But this happened over many years of meeting her. It was very interesting but it’s also very difficult because as an urban person, what is your understanding of the problems of the countryside? You have no idea. Water comes from the tap, milk comes in sachets, rice comes from the supermarket. What do you know about what goes into it?
It is men who still hold the keys. Women are still excluded. If they’re included, they’re paid less. Even if they’re included, they’re still stigmatised. And when they end up owning something, it’s because nobody else wants to do it. As urban women with agency, we have a very different view point about our lives. And then you go see the wife of a palm tree climber. She’s completely invisible. Even there in that landscape, that very brown landscape, you don’t see her. She’s inside a hut, she’s making the jaggery and pouring it into coconut shells. After that she’s going to be cooking, and she’s going to be cleaning and she’s going to be fetching water. Nobody talks about her. You see the men because they’re climbing up and down the palm tree, it’s a terrible life. But the women have an equally terrible life. And they’re just not in the picture. You also see very winning stories like the woman bull-keeper who is breaking a lot of stereotypes. You meet people like that and it’s very life affirming.
How do you put aside your own notions of empowerment when reporting on these women?
It’s hard because you have to shed your urban self and you can never fully shed your urban self. What you try to do is write with as much honesty and empathy as possible.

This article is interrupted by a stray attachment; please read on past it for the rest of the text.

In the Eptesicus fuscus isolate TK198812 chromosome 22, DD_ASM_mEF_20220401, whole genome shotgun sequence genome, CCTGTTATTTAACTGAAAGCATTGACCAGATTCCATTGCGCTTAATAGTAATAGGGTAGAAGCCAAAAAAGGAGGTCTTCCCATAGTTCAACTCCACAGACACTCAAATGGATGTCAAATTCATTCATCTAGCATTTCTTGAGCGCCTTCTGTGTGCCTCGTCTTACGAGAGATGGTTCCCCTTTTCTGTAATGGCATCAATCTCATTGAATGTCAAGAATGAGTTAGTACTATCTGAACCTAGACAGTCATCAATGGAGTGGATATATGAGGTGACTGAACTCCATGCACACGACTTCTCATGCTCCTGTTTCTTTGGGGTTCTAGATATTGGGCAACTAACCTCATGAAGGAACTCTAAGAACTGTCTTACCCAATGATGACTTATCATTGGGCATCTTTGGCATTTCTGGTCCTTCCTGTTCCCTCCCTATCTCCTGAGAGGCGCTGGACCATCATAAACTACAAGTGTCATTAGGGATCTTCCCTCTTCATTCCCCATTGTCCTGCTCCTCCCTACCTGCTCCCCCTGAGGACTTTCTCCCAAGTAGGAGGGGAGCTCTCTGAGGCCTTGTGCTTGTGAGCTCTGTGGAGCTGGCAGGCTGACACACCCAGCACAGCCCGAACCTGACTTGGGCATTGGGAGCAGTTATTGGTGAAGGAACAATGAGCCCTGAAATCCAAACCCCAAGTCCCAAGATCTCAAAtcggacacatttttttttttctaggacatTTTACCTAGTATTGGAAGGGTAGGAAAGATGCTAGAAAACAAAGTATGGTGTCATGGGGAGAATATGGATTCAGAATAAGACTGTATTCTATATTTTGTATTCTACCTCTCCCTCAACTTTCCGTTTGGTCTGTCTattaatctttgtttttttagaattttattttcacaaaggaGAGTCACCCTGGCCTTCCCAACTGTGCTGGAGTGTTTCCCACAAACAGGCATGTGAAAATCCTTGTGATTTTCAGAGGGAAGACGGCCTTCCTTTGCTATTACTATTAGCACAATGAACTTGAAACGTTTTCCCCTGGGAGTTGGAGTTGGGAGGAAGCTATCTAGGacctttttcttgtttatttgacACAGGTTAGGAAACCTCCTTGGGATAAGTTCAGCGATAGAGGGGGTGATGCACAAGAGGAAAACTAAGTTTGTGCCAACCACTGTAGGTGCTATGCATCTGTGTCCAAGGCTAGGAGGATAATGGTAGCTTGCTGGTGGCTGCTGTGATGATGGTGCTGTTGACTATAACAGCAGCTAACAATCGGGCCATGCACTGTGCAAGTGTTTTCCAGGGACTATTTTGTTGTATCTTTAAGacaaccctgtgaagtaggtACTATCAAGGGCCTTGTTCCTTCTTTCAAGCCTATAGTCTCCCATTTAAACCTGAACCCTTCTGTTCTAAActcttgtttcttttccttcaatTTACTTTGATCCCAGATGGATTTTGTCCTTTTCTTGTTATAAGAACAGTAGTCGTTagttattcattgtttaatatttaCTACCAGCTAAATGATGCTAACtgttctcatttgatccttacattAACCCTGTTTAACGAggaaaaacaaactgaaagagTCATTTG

How did you choose the 10 livelihoods featured in the book?
I wanted a mix of art and pastoral essays. I wanted to make women and men protagonists. I had already reported on some of it and I wanted to build on it. It’s very, very hard to just go to somebody’s house a couple of times and get their story with all the layers and complexities in place.
The West has a way of highlighting certain labour and skill, which we use only for a very small group of people or for our Sabyasachis and Manish Malhotras. We don’t talk in the same adulatory tone about Krishnamoorthy (a saree designer and weaver) as we do about a brand designer. They completely deserve the respect that they have earned, but so does Krishnamoorthy.
The book refers to the debate over defining skilled and unskilled labour, or art and craft. How does this tie into these stories of livelihood?
Something gets dismissed as craft when it is utilitarian and there is repetition in the design. But the subtle variances that make it art is not considered. (Carnatic vocalist) T Krishna talks about how it’s encoded in caste: how the caste hierarchy defines what you do as knowledge or labour.
The [debate of] skilled and unskilled and the way it is encoded in caste and gender is going to be the biggest challenge going forward in how we give legitimacy to these skills, and whether we ensure their survival or not.
In the book, you had posed a question to P Sainath about how we can keep traditional livelihoods alive while dismantling caste. Now that you’ve finished the book, I wanted to ask this question back to you. Do you have any new perspectives on this question?
I think people have been trying to grapple with that for a very long time. I agree with what Sainath says. The caste hierarchy has to go, that’s the first thing. Encoding it in caste and then saying somebody has a particular job, it reveals their caste. And that’s why people walk away from these livelihoods. It stigmatises. A sickle maker’s son may be earning less than his father’s assistant but he is still not going to want to do the job. Why? Because people don’t think it’s a great job.
You should respect the craft and reward it suitably. Give it respect and dignity, and don’t hold it within the caste boundaries.